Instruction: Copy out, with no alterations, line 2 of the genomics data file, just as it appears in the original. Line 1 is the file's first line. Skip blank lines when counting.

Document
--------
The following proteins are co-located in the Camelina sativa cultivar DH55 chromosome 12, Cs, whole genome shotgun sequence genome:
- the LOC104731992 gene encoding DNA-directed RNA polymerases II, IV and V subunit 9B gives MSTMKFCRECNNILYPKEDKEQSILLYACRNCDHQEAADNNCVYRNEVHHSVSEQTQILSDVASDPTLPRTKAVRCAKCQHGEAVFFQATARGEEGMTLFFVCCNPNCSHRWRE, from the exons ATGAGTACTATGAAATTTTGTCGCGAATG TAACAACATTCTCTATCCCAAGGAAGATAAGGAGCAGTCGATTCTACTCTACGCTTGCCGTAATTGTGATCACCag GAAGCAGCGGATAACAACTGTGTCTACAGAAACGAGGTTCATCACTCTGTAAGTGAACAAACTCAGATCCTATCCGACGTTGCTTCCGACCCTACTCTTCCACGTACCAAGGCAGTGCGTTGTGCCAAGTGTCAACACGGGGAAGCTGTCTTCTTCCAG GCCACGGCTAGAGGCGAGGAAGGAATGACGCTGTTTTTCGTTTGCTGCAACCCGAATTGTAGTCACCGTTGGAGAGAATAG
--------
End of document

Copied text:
- the LOC104731992 gene encoding DNA-directed RNA polymerases II, IV and V subunit 9B gives MSTMKFCRECNNILYPKEDKEQSILLYACRNCDHQEAADNNCVYRNEVHHSVSEQTQILSDVASDPTLPRTKAVRCAKCQHGEAVFFQATARGEEGMTLFFVCCNPNCSHRWRE, from the exons ATGAGTACTATGAAATTTTGTCGCGAATG TAACAACATTCTCTATCCCAAGGAAGATAAGGAGCAGTCGATTCTACTCTACGCTTGCCGTAATTGTGATCACCag GAAGCAGCGGATAACAACTGTGTCTACAGAAACGAGGTTCATCACTCTGTAAGTGAACAAACTCAGATCCTATCCGACGTTGCTTCCGACCCTACTCTTCCACGTACCAAGGCAGTGCGTTGTGCCAAGTGTCAACACGGGGAAGCTGTCTTCTTCCAG GCCACGGCTAGAGGCGAGGAAGGAATGACGCTGTTTTTCGTTTGCTGCAACCCGAATTGTAGTCACCGTTGGAGAGAATAG